The solution to today’s environmental problem lies in embracing change at the fundamental level, writes VINEET MITTAL
Ancient Indian traditions have always respected all elements of nature. The Yajur Veda asserts that living beings are composed of panchbhutas, five elements — air, fire, earth, water and ether. These collectively form the environment and provide conditions for sustaining human life. There is a hymn in the Vedas extolling the earth as mother: Samudra-Vasane Devi Parvata-Stana-MannddaleVissnnu-PatniNamas-TubhyamPaada-SparshamKssamasva-Me.
Just as a mother gives birth and takes care of her child, the earth also carries the burden of mountains, rivers, oceans and living beings residing on it, and we should revere it always.
Indian traditions have always believed in living in harmony with nature, as evidenced by the daily rituals linked to nature. For instance, it has been proven thatyajna creates a pure and medicinal atmosphere. It renews the brain cells, revitalises the skin, purifies blood and prevents growth of pathogenic organisms.
Purification of the environment through the constituent electrons of the substances fumigated in the yajna is an obvious consequence of this process.
Yet, we are blindly following models of development that are damaging the environment. Driven by incessant greed, humanity is treading a dangerous path, which will only lead to destruction. The solution lies in embracing change at the fundamental level. Ourancient literature provides a good deal of knowledge about each aspect of life. Inthe case of environmental conservation, we can learn a lot from our ancestors. All the four Vedas — the Rig, Sama,Yajurand Atharva— recognise the importance of maintenance of seasons’ cycles that are likely to get altered due to climate change owing to inappropriate human actions. It is remarkable that the people in the Vedic times regarded nature and the environment in a holistic manner and revered each of its constituents and entities by carefully preserving them.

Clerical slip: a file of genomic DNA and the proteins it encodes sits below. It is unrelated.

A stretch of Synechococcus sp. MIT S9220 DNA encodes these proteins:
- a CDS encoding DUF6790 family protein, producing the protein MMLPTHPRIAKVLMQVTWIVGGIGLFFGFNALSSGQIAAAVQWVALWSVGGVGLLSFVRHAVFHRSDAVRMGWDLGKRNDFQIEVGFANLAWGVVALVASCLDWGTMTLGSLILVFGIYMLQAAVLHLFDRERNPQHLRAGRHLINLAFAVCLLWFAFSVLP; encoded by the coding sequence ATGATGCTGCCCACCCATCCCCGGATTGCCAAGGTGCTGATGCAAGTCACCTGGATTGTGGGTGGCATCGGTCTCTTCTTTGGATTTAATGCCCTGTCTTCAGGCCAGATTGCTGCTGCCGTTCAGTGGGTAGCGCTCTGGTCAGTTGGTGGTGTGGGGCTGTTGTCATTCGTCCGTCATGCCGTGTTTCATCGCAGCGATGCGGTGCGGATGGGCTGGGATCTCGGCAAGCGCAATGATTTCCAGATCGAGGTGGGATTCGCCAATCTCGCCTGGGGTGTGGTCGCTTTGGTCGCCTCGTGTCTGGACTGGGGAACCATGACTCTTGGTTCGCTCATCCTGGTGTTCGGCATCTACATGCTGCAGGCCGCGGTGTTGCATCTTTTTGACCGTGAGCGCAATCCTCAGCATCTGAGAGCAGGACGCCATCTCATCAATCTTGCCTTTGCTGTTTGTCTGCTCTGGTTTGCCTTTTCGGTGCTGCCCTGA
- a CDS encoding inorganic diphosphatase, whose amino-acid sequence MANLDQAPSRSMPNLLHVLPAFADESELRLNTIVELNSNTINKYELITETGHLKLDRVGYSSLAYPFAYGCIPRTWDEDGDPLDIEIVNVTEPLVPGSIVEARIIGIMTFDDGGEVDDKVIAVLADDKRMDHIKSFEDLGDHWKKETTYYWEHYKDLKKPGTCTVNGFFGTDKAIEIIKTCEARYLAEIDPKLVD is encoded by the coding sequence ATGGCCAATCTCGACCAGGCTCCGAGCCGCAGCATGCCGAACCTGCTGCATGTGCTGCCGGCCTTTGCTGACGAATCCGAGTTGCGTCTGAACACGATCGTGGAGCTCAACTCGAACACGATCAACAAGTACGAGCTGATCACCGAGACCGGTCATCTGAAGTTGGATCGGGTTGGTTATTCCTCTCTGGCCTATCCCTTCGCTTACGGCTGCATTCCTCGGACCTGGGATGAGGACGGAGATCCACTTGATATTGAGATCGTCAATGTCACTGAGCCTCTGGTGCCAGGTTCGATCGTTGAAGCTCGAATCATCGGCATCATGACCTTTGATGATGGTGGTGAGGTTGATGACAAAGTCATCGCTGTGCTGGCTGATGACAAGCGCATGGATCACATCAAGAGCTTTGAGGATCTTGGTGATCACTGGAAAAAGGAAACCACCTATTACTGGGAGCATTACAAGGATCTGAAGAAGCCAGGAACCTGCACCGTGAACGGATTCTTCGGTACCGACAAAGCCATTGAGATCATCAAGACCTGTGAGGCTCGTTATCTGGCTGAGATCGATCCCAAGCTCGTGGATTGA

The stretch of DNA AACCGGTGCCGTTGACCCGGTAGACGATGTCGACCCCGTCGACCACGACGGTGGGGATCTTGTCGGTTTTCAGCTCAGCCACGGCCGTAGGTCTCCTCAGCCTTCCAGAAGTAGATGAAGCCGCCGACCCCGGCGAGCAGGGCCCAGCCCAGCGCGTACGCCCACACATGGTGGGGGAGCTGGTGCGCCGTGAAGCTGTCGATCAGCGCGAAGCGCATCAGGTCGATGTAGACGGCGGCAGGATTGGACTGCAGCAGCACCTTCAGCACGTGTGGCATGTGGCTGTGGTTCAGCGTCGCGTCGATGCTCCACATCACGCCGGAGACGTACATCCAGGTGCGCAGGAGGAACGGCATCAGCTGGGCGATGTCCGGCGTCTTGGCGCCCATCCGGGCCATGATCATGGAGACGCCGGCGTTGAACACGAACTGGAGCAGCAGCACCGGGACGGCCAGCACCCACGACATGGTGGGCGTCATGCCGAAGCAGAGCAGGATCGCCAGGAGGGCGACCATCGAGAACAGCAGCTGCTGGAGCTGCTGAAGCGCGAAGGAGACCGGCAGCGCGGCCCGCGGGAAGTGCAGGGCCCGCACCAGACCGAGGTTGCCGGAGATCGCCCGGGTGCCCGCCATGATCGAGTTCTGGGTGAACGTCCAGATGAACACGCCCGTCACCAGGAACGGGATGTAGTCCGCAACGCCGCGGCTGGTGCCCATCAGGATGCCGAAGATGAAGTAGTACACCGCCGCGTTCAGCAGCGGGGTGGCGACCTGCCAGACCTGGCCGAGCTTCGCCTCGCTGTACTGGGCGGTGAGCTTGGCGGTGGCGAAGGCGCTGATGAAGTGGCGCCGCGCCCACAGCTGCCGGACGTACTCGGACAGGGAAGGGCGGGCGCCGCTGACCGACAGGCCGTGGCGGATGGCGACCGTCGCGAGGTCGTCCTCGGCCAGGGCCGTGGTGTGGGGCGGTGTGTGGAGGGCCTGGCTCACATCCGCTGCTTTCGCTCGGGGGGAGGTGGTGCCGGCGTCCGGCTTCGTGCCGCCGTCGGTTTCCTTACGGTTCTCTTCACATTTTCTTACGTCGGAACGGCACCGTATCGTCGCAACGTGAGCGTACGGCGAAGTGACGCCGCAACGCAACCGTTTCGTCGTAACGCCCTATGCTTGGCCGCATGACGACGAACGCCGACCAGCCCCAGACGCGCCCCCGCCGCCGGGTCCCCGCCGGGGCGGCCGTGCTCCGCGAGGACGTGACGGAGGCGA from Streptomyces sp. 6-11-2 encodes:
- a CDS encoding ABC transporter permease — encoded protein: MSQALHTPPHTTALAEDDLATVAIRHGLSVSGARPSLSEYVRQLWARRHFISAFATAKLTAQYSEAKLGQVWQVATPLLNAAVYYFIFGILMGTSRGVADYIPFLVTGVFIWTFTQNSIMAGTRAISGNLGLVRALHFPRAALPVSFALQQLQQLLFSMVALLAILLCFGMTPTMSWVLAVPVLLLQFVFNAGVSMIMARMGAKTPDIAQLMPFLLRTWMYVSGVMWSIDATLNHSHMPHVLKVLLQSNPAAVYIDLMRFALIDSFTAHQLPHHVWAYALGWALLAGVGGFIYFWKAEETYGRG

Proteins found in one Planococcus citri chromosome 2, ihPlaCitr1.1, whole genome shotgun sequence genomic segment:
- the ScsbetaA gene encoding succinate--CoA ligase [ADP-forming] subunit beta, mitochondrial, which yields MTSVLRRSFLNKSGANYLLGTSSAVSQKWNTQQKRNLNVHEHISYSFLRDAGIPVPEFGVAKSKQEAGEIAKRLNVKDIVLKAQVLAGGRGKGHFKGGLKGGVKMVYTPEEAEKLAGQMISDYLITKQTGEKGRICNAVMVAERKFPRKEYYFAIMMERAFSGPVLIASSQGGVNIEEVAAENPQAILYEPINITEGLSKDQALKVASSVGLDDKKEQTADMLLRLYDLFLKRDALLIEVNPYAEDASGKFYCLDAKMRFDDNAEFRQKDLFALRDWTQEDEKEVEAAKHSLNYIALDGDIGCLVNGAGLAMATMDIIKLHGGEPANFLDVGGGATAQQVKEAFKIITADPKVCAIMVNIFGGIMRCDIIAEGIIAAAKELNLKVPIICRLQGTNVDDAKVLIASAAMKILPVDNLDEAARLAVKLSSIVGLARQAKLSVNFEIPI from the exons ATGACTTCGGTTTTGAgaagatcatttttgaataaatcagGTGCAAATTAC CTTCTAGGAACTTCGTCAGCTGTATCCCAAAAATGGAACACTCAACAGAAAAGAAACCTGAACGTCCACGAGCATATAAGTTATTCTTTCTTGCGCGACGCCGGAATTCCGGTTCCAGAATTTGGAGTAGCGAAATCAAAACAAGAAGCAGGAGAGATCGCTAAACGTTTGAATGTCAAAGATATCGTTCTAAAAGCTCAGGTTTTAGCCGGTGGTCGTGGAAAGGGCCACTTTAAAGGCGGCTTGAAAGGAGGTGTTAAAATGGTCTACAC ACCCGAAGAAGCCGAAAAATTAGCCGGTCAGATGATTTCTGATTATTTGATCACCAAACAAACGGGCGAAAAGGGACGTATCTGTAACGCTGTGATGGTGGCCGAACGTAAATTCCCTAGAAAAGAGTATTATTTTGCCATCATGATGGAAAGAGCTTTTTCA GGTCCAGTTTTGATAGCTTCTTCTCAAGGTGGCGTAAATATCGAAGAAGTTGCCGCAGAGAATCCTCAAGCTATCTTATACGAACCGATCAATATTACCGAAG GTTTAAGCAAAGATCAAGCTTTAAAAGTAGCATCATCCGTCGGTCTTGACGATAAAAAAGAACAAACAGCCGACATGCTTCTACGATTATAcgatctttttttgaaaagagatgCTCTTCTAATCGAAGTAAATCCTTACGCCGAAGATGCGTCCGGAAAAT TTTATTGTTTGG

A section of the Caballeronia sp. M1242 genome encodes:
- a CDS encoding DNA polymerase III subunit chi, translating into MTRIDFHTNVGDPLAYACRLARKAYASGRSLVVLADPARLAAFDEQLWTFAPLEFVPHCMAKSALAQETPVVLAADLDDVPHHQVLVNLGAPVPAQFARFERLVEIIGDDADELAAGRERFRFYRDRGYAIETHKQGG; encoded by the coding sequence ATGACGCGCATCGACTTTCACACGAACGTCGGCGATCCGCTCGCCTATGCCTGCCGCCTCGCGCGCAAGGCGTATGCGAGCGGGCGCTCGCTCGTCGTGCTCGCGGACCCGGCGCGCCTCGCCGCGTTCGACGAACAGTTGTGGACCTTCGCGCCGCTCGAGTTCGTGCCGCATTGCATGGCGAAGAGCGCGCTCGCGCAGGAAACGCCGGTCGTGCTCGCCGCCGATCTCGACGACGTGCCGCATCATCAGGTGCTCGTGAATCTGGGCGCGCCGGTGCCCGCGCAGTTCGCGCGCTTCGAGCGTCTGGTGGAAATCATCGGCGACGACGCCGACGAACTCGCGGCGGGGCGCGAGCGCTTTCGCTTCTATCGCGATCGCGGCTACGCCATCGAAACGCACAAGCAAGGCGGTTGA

Our ancestors compared trees to human beings and gods. They prayed to Indra not to separate the trees from the forests as the sons from their fathers.Trees like the banyan have great importance in Indian culture; bilva, kadamba, rudraksha, champaka and bakula too are worshipped. In the Maitrayani Samhita, the earth has been described as Devajayani, adored by deities, and aushadhinammulam, the source of all medicinal plants.
The fire and sun play the most significant role in the purification of the environment. Animals and birds are part of nature and environment.The Vedic seers have mentioned about their characteristics and activities and have desired their welfare. Rig Vedic seers classify them in three groups — sky animals like birds, forest animals, and animals in human habitation.
All three types of living creatures have different environments and every living creature has an environment of its own. But when we look from man’s perspective, all of them constitute his environment.There is a general emphasis in the Vedic texts that birds and animals should be protected.
Avatars of Vishnu like Matsya, Kurma, Varaha, and Narasimha signify the divine forms in such animals. The cobra is worshipped on the eve of Nag Panchami and cows are offered adoration during Balabhadra Puja. Killing of certain animals and birds who acted as scavengers by feeding on carcasses and filth was banned.
The sages realised that pure water and air are the roots of good health and happiness, hence they considered all these as gods.The wish to live a long and healthy life can be fulfilled only when the environment is unpolluted, clean and peaceful.
Unity in diversity is the message of Vedic physical and metaphysical sciences.